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Thursday, March 11, 2010

The Changing Face of American Debt

The Federal Reserve released their latest Flow of Funds report, which contains TONS of great info. Below is a look at the change in debt outstanding by sector (as a percent of GDP) over a variety of periods since 1979.

1979 - 1989:

The "decade of debt" was led by the Federal government (Federal debt to GDP jumped from 26% to 41%) thanks to huge tax cuts, but businesses weren't far behind due to the leveraged buyout craze that saw over 2000 leveraged buyouts between 1979 and 1989 (and business debt to GDP from 53% to 66%).

1989 - 1999:

This decade saw continued growth in housing related debt (home mortgages grew from 33% in 1979 to 41% in 1989 to 47% in 1999). On the other hand, businesses and all three segments of the government delevered as there was a Federal budget surplus (seems impossible).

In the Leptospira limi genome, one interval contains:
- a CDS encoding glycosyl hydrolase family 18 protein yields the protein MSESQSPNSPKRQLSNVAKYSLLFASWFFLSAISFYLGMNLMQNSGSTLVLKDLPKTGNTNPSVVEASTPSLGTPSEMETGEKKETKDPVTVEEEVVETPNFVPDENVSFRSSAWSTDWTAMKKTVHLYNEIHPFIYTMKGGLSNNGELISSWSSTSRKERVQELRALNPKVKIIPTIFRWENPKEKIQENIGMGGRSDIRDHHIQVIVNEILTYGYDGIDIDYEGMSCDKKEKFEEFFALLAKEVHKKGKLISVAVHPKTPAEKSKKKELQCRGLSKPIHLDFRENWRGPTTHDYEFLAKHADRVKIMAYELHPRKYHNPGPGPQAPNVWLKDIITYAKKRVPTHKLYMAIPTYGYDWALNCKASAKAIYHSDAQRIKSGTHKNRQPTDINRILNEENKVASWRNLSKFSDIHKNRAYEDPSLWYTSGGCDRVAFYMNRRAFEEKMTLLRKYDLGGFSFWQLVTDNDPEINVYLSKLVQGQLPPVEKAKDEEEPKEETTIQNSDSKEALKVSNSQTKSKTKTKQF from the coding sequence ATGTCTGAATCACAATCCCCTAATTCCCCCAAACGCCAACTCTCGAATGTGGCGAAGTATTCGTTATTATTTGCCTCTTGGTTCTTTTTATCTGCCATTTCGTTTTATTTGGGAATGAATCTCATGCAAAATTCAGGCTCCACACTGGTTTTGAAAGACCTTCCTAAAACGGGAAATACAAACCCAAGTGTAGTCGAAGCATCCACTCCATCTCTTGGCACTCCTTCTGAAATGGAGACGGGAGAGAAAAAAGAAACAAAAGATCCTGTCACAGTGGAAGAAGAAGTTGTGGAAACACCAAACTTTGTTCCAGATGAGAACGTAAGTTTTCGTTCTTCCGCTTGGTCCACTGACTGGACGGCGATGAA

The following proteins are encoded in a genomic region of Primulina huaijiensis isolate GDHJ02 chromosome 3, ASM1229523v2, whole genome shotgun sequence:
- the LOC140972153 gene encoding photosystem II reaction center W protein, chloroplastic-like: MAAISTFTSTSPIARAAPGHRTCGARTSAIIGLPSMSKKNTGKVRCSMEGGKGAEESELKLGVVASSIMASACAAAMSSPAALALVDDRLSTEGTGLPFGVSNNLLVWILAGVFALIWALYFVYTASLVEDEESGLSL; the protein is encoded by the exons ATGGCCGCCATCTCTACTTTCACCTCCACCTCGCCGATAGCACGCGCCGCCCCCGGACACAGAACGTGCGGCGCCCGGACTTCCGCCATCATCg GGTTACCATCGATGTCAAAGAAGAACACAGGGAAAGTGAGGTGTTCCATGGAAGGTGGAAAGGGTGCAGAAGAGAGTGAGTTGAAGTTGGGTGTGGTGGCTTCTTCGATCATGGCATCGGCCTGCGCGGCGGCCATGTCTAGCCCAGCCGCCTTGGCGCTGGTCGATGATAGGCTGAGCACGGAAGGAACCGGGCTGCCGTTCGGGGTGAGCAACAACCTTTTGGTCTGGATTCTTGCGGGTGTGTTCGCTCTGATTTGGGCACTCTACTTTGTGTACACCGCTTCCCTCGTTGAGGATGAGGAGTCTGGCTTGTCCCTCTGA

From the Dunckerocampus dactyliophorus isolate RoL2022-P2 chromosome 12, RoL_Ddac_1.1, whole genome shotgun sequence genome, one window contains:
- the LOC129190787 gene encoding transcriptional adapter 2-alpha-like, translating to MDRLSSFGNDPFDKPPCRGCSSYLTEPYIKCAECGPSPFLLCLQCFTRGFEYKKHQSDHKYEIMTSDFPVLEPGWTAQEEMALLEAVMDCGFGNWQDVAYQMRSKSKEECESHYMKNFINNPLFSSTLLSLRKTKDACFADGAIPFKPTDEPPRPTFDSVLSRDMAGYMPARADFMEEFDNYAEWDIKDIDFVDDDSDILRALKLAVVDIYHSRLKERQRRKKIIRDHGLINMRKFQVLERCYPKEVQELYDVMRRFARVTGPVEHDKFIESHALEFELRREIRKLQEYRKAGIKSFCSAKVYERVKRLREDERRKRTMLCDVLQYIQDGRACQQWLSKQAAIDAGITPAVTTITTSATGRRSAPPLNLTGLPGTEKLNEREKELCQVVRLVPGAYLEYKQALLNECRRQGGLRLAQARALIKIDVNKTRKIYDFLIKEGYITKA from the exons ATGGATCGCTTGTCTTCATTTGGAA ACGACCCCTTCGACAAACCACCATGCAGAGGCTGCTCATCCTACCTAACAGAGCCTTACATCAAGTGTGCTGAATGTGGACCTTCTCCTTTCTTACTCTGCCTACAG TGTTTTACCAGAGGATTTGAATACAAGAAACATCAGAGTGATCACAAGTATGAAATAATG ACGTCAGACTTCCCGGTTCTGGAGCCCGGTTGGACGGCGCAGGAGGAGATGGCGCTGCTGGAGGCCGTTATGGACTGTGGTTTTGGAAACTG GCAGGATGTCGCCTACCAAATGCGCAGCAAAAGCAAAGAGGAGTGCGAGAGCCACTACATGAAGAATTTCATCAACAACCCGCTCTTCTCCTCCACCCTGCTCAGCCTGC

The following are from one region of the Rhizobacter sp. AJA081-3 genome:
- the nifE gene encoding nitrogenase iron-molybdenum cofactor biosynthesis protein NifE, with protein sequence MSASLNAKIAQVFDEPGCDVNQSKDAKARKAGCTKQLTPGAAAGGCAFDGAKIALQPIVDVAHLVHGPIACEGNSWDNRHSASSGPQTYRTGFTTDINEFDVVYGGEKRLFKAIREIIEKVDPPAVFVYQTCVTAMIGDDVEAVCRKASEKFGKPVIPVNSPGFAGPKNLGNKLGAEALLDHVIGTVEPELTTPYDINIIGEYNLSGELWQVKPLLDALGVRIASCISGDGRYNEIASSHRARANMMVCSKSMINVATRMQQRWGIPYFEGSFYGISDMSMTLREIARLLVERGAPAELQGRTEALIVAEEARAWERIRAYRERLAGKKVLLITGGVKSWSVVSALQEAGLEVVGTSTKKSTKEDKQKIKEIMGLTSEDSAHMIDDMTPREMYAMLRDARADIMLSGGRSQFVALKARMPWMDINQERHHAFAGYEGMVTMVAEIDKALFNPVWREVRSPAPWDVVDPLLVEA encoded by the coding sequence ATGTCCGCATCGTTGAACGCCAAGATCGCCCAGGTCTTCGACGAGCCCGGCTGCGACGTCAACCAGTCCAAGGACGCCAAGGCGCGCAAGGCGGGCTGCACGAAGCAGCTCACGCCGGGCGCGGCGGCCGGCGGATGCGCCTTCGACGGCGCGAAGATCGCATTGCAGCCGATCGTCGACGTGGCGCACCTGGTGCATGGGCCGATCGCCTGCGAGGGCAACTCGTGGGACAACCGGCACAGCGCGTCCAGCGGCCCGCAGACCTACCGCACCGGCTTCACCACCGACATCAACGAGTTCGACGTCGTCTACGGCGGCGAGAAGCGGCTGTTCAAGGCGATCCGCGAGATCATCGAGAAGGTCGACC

1999 - 2007:

In the next 8 years, the housing bubble was king. Home mortgages grew to 75% of GDP (2.3x the level of 1979) and helped keep consumer debt in check (have credit card debt? Simply take out a home equity loan to pay it down). Businesses once again levered up with cheap financing and a wave of private equity buyouts (business debt grew from 65% of GDP to 76%). The Federal government did continue to delever, as the economy outpaced the growth in the Federal government's debt (though the majority of this was due to a 5% decline in the Federal debt level from 1999 to 2000 (from 39% to 34%).

2007 - 2009:

The financial crisis wiped out a significant share of these debt levels, with home mortgages declining 2.5% and consumer credit a bit less than 1%, though as discussed earlier this was due to default vs. paydowns. The big story of course has been the change in outstanding debt issued by the Federal government (from 36% of GDP to 55% in 2 years!).

Source: Federal Reserve

Update: Changed the title of this post based on a title given to it when linked to by Real Clear Markets... credit, where credit is due